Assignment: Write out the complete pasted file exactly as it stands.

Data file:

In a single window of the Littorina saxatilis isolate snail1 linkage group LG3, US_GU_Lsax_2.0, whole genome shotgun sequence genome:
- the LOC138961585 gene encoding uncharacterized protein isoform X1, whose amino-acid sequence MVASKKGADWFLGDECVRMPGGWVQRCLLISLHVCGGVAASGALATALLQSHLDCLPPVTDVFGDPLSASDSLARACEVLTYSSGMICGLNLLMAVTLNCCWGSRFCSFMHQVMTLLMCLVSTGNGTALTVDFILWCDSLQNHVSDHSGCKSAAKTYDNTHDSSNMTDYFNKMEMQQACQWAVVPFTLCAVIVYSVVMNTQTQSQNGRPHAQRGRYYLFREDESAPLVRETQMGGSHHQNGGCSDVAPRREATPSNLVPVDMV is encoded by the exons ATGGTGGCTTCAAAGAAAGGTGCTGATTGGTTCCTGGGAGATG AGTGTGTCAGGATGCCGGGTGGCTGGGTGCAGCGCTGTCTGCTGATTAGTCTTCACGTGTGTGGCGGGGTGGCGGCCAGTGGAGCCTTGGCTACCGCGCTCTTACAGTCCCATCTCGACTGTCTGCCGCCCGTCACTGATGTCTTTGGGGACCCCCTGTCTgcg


In a single window of the Littorina saxatilis isolate snail1 linkage group LG3, US_GU_Lsax_2.0, whole genome shotgun sequence genome:
- the LOC138961585 gene encoding uncharacterized protein isoform X1, whose amino-acid sequence MVASKKGADWFLGDECVRMPGGWVQRCLLISLHVCGGVAASGALATALLQSHLDCLPPVTDVFGDPLSASDSLARACEVLTYSSGMICGLNLLMAVTLNCCWGSRFCSFMHQVMTLLMCLVSTGNGTALTVDFILWCDSLQNHVSDHSGCKSAAKTYDNTHDSSNMTDYFNKMEMQQACQWAVVPFTLCAVIVYSVVMNTQTQSQNGRPHAQRGRYYLFREDESAPLVRETQMGGSHHQNGGCSDVAPRREATPSNLVPVDMV is encoded by the exons ATGGTGGCTTCAAAGAAAGGTGCTGATTGGTTCCTGGGAGATG AGTGTGTCAGGATGCCGGGTGGCTGGGTGCAGCGCTGTCTGCTGATTAGTCTTCACGTGTGTGGCGGGGTGGCGGCCAGTGGAGCCTTGGCTACCGCGCTCTTACAGTCCCATCTCGACTGTCTGCCGCCCGTCACTGATGTCTTTGGGGACCCCCTGTCTgcg